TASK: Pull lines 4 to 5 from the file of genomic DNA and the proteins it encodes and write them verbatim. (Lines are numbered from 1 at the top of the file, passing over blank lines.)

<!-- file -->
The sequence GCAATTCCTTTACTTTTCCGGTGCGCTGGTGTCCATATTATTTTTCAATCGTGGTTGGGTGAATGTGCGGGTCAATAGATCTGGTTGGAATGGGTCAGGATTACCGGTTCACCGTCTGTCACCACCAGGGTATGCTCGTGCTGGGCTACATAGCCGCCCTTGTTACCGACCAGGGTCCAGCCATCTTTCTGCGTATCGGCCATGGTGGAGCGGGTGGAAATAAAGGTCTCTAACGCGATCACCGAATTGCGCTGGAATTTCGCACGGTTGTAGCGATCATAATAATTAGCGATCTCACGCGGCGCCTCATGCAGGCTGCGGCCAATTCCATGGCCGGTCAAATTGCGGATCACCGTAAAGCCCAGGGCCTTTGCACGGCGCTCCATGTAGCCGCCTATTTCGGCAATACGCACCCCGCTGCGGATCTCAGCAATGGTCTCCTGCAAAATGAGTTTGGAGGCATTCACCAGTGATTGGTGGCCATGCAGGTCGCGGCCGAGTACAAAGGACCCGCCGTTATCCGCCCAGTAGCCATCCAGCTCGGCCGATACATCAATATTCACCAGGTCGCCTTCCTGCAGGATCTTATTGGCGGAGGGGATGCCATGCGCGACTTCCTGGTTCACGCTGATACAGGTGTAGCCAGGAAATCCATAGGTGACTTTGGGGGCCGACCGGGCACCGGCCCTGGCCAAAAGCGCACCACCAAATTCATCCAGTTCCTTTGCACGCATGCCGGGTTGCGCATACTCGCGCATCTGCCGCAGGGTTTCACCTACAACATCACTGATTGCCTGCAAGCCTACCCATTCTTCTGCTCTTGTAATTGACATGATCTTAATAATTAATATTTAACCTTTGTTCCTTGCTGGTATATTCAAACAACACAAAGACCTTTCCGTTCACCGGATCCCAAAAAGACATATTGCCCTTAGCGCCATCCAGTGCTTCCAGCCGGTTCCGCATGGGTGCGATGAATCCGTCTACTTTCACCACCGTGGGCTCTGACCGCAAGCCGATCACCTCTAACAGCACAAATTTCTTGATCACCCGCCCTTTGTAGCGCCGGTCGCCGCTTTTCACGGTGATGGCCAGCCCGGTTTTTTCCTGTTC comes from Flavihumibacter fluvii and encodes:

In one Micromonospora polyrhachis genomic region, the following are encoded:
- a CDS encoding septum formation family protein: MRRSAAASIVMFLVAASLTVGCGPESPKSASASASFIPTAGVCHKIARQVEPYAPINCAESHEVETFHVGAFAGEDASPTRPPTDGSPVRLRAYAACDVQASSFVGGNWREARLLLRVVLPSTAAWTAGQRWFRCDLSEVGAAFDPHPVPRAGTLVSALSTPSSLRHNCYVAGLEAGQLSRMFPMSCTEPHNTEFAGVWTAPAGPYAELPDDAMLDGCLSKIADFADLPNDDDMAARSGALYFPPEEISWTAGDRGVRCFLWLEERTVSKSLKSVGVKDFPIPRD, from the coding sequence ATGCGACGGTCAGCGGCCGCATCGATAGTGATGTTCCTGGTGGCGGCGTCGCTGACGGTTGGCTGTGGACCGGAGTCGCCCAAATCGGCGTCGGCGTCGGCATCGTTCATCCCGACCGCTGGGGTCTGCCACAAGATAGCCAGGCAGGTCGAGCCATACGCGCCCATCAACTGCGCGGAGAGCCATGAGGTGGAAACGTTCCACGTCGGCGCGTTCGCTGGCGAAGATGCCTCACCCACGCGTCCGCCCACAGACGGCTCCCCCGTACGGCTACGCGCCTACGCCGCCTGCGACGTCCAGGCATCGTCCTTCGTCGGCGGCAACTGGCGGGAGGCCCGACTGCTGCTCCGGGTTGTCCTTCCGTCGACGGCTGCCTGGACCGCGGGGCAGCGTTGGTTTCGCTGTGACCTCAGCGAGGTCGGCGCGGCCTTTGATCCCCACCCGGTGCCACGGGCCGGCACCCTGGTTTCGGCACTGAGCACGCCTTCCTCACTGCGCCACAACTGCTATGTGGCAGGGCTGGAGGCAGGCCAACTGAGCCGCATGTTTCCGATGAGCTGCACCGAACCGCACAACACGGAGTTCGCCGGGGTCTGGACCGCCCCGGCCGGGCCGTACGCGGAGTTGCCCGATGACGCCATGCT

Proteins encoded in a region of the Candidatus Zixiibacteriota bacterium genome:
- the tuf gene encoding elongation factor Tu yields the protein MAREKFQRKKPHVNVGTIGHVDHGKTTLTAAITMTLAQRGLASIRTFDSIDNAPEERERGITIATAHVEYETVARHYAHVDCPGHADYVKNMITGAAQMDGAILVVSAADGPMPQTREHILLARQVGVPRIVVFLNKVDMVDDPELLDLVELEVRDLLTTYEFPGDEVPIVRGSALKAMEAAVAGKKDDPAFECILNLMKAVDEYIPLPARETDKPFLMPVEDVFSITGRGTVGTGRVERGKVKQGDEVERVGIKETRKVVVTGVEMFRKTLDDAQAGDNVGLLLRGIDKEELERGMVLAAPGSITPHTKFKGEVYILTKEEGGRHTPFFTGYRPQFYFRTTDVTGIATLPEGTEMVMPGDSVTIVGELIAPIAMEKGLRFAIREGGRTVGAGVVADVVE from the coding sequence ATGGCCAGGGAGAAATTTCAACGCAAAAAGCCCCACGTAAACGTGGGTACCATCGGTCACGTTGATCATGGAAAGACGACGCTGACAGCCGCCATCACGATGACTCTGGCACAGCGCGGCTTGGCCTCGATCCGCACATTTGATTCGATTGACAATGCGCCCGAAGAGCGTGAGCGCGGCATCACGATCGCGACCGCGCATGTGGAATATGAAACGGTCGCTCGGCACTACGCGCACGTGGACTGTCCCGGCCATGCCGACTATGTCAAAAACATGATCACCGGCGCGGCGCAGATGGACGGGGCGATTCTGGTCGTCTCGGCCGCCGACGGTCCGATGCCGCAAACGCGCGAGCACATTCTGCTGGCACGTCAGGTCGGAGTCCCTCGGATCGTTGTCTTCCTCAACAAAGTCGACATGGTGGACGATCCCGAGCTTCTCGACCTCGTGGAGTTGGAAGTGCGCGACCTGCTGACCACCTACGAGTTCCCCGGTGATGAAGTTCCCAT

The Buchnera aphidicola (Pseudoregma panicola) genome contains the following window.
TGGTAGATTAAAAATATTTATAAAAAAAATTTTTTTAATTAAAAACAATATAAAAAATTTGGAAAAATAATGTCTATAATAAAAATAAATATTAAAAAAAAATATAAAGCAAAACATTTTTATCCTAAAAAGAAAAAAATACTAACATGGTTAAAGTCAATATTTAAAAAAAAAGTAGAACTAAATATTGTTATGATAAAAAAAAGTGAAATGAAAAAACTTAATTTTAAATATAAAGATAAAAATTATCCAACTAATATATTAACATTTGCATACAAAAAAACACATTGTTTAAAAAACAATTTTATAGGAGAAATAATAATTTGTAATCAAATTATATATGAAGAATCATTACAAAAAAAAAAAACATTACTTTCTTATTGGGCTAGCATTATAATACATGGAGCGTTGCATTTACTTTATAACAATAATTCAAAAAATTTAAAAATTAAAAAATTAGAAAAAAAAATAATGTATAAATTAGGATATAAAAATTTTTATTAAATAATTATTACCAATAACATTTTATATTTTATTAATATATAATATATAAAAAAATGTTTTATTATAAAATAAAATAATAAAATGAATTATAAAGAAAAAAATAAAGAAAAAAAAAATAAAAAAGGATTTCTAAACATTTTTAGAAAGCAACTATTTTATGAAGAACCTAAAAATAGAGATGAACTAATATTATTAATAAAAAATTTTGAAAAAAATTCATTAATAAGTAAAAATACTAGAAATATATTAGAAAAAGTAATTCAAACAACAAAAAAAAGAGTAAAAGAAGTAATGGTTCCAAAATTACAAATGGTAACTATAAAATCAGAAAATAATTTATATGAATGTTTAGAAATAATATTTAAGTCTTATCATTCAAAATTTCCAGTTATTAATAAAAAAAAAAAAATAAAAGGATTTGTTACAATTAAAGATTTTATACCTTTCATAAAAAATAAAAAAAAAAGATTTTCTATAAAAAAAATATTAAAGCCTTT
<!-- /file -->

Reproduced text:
Proteins encoded in a region of the Candidatus Zixiibacteriota bacterium genome:
- the tuf gene encoding elongation factor Tu yields the protein MAREKFQRKKPHVNVGTIGHVDHGKTTLTAAITMTLAQRGLASIRTFDSIDNAPEERERGITIATAHVEYETVARHYAHVDCPGHADYVKNMITGAAQMDGAILVVSAADGPMPQTREHILLARQVGVPRIVVFLNKVDMVDDPELLDLVELEVRDLLTTYEFPGDEVPIVRGSALKAMEAAVAGKKDDPAFECILNLMKAVDEYIPLPARETDKPFLMPVEDVFSITGRGTVGTGRVERGKVKQGDEVERVGIKETRKVVVTGVEMFRKTLDDAQAGDNVGLLLRGIDKEELERGMVLAAPGSITPHTKFKGEVYILTKEEGGRHTPFFTGYRPQFYFRTTDVTGIATLPEGTEMVMPGDSVTIVGELIAPIAMEKGLRFAIREGGRTVGAGVVADVVE from the coding sequence ATGGCCAGGGAGAAATTTCAACGCAAAAAGCCCCACGTAAACGTGGGTACCATCGGTCACGTTGATCATGGAAAGACGACGCTGACAGCCGCCATCACGATGACTCTGGCACAGCGCGGCTTGGCCTCGATCCGCACATTTGATTCGATTGACAATGCGCCCGAAGAGCGTGAGCGCGGCATCACGATCGCGACCGCGCATGTGGAATATGAAACGGTCGCTCGGCACTACGCGCACGTGGACTGTCCCGGCCATGCCGACTATGTCAAAAACATGATCACCGGCGCGGCGCAGATGGACGGGGCGATTCTGGTCGTCTCGGCCGCCGACGGTCCGATGCCGCAAACGCGCGAGCACATTCTGCTGGCACGTCAGGTCGGAGTCCCTCGGATCGTTGTCTTCCTCAACAAAGTCGACATGGTGGACGATCCCGAGCTTCTCGACCTCGTGGAGTTGGAAGTGCGCGACCTGCTGACCACCTACGAGTTCCCCGGTGATGAAGTTCCCAT